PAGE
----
Opinion: After decades of dominance, the rest of the world is catching up with the USWNT

REIMS, France — The United States is no longer far superior to everyone else.

That isn’t a political statement, mind you. Rather, it’s a reflection of the changing landscape in women’s soccer.

It wasn’t so long ago that you could look at the bracket for a World Cup or an Olympics and pencil the U.S. women in for a spot in the finals with Germany, Brazil or Japan occupying the other spot. Now there are no guarantees.

The Americans are the top-ranked team in the world and, yes, still favored to win a second consecutive World Cup title. But a likely quarterfinal matchup looms with France, which put everyone on notice with its clinical and confident 4-0 victory over South Korea in Friday night’s opener. Germany, a two-time World Cup winner and the reigning Olympic champion, should not be counted out.

There’s also England, which showed its bronze medal in 2015 was just the beginning with a win earlier this year at the She Believes Cup, which also included the U.S., Brazil and Japan. Loaded with talent and ambition, Australia is a trendy darkhorse.

There are also upstarts like Spain and the Netherlands, the surprise winner of the European championship in 2017.  

“In the last five years, four years, we’ve seen the gap close within nations,” Australia’s Caitlin Foord, who is playing in her third World Cup at 24, told USA TODAY Sports.

“In the top 10, you could play a team three times and you wouldn’t be able to pick it who’s going to win. Whereas before you’d say, `The U.S. is going to win these games, Germany is going to win these games,’” Foord said. “You don’t really know. It’s exciting.”

Because of its size and the impact of Title IX, the United States for decades has had an inherent advantage over the rest of the world. The gap was made wider by the indifference or outright hostility that was historically shown to female players in other parts of the world.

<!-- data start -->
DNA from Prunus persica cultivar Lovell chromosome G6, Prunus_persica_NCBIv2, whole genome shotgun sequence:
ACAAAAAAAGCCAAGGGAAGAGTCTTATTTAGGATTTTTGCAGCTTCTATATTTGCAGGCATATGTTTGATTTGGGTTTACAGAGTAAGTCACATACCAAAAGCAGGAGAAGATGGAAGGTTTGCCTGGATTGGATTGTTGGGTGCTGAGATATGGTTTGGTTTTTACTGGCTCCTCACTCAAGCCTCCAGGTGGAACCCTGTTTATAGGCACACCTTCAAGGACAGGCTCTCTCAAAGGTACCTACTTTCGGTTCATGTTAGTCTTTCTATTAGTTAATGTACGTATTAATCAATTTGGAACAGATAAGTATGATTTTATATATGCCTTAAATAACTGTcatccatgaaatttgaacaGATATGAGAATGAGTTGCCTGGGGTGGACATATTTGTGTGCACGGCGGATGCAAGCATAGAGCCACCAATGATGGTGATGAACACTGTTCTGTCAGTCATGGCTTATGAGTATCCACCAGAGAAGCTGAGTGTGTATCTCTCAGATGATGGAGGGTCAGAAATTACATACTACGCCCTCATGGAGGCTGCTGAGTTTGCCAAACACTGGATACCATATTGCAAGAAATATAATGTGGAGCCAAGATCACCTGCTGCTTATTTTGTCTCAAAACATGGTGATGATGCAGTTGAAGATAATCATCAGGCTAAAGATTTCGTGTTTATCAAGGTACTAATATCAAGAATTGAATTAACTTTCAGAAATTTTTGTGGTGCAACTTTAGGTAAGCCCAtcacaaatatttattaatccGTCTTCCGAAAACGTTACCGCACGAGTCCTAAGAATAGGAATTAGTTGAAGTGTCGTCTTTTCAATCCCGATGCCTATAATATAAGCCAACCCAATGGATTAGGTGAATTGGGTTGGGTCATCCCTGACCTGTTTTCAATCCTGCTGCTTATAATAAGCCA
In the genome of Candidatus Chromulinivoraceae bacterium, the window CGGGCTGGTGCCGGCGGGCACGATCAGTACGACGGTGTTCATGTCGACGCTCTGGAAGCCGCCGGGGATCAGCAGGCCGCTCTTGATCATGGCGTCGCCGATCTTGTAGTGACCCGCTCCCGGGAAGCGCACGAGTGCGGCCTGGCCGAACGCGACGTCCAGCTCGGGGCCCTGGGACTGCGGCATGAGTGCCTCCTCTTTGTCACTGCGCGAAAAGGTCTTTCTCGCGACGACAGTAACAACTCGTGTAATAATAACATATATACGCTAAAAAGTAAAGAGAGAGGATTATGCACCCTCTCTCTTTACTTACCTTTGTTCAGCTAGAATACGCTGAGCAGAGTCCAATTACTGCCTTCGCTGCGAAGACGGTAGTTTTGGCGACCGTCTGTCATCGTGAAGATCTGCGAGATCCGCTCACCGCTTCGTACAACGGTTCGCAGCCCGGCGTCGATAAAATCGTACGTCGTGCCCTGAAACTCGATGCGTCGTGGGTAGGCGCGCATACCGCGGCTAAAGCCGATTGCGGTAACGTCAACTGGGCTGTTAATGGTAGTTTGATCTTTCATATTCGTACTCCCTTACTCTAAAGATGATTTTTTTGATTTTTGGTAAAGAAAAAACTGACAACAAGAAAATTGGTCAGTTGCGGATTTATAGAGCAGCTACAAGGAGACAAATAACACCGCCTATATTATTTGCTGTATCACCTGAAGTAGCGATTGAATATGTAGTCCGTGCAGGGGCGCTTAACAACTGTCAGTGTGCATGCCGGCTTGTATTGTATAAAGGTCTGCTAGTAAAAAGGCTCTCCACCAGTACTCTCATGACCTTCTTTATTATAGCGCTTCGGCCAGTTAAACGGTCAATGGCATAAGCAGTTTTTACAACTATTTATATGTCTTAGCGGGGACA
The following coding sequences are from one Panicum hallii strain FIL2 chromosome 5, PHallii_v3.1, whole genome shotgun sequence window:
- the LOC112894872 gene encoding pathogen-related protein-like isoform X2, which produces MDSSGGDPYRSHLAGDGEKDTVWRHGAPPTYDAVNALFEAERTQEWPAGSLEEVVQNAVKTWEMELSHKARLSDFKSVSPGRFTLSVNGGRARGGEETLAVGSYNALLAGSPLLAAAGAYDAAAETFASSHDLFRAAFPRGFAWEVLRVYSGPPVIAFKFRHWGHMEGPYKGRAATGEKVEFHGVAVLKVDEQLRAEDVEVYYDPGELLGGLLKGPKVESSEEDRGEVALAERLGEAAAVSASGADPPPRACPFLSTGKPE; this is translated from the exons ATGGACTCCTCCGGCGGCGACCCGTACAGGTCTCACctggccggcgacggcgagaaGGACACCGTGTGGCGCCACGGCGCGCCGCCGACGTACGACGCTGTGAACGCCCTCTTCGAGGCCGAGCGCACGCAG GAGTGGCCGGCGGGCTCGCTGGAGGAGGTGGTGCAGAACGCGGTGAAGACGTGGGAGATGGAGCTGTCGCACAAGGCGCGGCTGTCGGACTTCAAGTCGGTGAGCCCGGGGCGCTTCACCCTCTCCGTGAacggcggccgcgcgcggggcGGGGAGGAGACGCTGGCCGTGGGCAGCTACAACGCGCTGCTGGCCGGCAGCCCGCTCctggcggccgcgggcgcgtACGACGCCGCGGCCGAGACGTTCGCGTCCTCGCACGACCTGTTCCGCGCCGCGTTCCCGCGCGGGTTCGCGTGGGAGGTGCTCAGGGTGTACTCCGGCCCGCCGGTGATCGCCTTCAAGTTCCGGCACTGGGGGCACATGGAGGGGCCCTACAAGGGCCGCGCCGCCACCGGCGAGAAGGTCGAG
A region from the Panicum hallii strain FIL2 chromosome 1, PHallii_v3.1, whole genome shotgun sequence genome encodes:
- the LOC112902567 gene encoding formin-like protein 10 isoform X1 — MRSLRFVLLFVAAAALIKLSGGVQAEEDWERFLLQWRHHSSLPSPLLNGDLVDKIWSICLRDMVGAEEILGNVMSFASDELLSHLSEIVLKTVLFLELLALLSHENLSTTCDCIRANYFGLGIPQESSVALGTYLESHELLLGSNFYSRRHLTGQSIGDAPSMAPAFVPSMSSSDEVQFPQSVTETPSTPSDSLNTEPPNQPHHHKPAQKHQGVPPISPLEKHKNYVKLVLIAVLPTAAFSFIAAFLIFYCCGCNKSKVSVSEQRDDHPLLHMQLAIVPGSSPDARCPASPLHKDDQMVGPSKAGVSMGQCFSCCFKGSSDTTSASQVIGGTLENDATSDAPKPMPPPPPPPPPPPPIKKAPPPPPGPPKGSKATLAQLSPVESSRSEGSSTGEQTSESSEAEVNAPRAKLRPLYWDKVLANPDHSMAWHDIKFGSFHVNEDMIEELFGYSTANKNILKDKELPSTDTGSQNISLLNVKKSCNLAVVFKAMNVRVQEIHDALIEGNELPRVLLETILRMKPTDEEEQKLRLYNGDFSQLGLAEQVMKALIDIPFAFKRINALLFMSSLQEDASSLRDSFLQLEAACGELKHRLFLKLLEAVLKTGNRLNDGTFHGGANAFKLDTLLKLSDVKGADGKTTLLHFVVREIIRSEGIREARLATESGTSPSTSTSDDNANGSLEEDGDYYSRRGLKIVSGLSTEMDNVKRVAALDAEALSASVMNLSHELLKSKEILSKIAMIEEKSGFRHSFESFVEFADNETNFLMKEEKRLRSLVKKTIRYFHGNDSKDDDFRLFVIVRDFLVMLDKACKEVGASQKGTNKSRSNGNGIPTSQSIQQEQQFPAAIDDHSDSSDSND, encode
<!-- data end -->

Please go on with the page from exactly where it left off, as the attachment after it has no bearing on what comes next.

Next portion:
England, France, Germany and Brazil all banned women from playing soccer for parts of the 20th century. Women in parts of Africa and the Middle East still have to fight for the right to play – not just soccer but all sports.

But in the last decade, and the last five years specifically, more and more countries are investing in the women’s game.

Argentina is starting a women’s professional league this month, and its soccer federation said this spring it will create a high-performance center to speed development of the game. After decades of neglect, Chile’s federation now has someone who specifically oversees women’s soccer and has dramatically increased funding for the program. All of South Africa’s games are televised, and corporate sponsorship has allowed the federation to schedule games against stiffer competition; Banyana Banyana played both the United States and Norway in preparation for their first World Cup appearance.

There are still hurdles, of course. But more and more, countries are realizing there are gains to be made in the women’s game.